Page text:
This is the first blog post in a series that will illuminate the ways federal funding has allowed Maine to successfully complete climate and clean energy projects; the projects that are underway with funding coming down the pipeline; and the needs that still exist for continued climate and clean energy work.
The processes and negotiations in Congress around the proposed $550 billion in federal climate funding have created a lot of noise, but through it all, one fact has remained undeniable: we need to invest in climate, and we need to do it now.
The world’s scientists, including those at the University of Maine, have made clear, with increasing urgency, that we must transition to clean energy from fossil fuels immediately in order to avoid the worst outcomes of climate change.
Federal action on climate is imperative because it will give Maine the tools and resources we need to meet the state’s ambitious climate goals set by bipartisan majorities of lawmakers. Fortunately, the American Rescue Plan and the Bipartisan Infrastructure Law have laid the groundwork for progress, both of which have provided critical funding to states that have proven that federal investment in climate delivers a wide range of benefits to Maine’s people, environment, and communities.
Below we highlight how Maine has already put federal funding to work on clean energy development to benefit local businesses and entrepreneurs. Maine’s Climate Action Plan sets goals to achieve 80% renewable energy use by 2030 and 100% by 2050. We have work to do to get there, but solar and offshore wind are rapidly on their way to providing the local, reliable, and affordable clean energy Maine needs to replace fossil fuels.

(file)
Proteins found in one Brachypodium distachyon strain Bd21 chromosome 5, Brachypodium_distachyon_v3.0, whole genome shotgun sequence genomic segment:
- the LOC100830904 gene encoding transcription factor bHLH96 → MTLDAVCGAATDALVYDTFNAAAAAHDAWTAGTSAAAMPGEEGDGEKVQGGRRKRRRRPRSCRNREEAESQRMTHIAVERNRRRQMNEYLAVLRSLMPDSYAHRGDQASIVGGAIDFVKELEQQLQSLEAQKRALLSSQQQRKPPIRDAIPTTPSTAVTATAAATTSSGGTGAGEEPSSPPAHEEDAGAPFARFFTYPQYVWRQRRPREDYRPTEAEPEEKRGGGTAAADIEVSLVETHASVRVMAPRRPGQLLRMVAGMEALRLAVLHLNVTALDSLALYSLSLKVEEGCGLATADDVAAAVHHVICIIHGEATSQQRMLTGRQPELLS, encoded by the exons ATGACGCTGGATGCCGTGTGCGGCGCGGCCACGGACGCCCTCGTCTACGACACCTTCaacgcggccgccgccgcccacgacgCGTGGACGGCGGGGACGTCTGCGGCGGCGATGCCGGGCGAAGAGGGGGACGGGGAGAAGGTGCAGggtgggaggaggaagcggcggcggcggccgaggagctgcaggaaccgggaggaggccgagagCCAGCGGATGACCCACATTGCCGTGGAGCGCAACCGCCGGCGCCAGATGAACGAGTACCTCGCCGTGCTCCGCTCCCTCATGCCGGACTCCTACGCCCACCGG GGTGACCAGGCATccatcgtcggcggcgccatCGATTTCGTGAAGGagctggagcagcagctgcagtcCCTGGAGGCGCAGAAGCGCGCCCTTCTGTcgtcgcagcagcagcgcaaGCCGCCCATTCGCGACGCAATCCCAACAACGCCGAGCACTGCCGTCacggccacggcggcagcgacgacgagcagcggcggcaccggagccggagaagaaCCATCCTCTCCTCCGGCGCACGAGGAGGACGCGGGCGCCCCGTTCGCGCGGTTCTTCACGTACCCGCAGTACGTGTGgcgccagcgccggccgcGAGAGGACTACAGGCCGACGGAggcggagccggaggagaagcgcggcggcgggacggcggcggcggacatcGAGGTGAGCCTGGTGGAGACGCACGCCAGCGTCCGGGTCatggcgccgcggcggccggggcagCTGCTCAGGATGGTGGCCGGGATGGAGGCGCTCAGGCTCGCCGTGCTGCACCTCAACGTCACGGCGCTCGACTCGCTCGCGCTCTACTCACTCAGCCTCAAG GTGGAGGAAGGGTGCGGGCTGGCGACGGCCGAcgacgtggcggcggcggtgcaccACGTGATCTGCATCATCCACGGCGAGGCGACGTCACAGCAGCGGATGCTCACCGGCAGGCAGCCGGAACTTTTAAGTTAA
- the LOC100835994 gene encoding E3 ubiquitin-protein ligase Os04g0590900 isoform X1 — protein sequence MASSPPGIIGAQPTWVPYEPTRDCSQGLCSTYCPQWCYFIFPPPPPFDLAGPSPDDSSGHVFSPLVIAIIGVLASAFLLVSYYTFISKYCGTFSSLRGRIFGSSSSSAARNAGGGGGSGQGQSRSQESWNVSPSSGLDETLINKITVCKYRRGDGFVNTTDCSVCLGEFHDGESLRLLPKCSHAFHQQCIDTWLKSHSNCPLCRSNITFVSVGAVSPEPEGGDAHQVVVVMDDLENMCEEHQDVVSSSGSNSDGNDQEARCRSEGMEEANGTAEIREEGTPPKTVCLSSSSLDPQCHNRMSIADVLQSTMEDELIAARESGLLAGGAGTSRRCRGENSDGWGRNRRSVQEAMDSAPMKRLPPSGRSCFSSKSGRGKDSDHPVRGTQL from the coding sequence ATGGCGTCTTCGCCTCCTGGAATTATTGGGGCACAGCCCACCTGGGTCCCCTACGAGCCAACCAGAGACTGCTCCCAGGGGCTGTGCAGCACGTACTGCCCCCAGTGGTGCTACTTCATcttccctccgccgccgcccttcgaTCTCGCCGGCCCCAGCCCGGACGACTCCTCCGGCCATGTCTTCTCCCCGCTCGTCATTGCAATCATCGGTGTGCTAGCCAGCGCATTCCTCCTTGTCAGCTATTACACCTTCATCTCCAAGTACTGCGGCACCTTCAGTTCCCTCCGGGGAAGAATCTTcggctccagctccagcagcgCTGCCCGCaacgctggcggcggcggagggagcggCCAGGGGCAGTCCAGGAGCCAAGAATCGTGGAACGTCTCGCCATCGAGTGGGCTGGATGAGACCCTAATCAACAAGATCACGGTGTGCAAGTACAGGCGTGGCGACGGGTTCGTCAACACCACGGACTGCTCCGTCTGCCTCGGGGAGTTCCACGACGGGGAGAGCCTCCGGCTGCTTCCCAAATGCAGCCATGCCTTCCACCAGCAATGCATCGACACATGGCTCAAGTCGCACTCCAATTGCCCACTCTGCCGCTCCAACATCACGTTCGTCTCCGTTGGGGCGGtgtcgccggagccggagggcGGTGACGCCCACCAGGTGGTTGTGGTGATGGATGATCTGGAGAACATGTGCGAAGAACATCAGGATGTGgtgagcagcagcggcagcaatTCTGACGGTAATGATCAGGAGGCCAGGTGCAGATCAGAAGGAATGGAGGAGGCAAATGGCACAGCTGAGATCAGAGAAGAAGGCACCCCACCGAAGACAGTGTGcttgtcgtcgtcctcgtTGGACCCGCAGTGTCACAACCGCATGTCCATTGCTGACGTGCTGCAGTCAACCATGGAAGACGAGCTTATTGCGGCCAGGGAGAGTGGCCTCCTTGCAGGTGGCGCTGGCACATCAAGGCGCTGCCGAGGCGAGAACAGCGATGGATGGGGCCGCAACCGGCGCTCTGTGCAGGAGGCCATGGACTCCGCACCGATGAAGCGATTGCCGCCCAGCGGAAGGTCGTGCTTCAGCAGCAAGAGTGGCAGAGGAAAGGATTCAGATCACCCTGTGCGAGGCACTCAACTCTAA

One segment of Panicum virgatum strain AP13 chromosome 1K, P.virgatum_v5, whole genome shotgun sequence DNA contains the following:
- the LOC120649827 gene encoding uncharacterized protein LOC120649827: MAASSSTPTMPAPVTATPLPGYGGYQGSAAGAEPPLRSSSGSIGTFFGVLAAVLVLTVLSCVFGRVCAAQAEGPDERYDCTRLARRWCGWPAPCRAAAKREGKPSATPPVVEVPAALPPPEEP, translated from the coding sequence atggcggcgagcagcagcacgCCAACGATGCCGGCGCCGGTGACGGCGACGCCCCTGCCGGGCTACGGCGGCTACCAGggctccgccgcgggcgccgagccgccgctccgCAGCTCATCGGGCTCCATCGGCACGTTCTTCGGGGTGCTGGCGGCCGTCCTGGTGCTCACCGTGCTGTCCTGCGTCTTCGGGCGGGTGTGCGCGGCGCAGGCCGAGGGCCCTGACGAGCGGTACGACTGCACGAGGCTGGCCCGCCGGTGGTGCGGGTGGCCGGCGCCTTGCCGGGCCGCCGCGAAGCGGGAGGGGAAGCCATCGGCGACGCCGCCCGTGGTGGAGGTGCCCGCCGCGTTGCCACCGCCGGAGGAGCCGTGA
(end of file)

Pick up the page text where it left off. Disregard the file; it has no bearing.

Let’s take a look at some recent clean energy projects to celebrate in Maine.
Stanley Subaru received a Rural Energy for America Program (REAP) grant in 2021 that enabled the installation of 343 solar panels on its dealership in Trenton. The panels now produce 168.88 MWh of electricity per year, fully offsetting the business’s energy usage without producing climate-polluting carbon emissions. Stanley Subaru is proud to be a leader in sustainability amongst the Maine business community and hopes to see other businesses follow suit in the coming years.
TruStrength Athletics in Norway, Maine, also chose to go solar through the REAP program, providing renewable energy for its members as the company seeks to emphasize the important connection between clean energy and personal health. Clean energy is an important part of a healthy lifestyle and a productive business, reducing air pollution and lowering monthly electric bills.
Fogtown Brewing in Ellsworth now boasts 57 rooftop solar panels thanks to the 2019 round of REAP grants. The panels generate about 20 MWh annually, offsetting 73% of the brewery’s electricity usage and saving more on electric bills than the business’s loan payments, essentially zeroing out purchase and installation costs right from the get-go. Maine breweries have emerged as a beacon of social and ecological responsibility, and Fogtown has stepped into the spotlight as a leader in the clean energy business community.
In Maine, we are already feeling the effects of climate change, and we know that some degree of additional warming is inevitable given our historic emissions. So, we need to pair clean energy development with strategies to bolster natural and community resilience to keep Maine’s human and environmental populations happy and healthy. Keep an eye out for our next blog featuring successful, federally funded community and natural resilience projects around the state!
—by Anya Fetcher, Federal Policy Advocate, and Josh Caldwell, Climate & Clean Energy Outreach Coordinator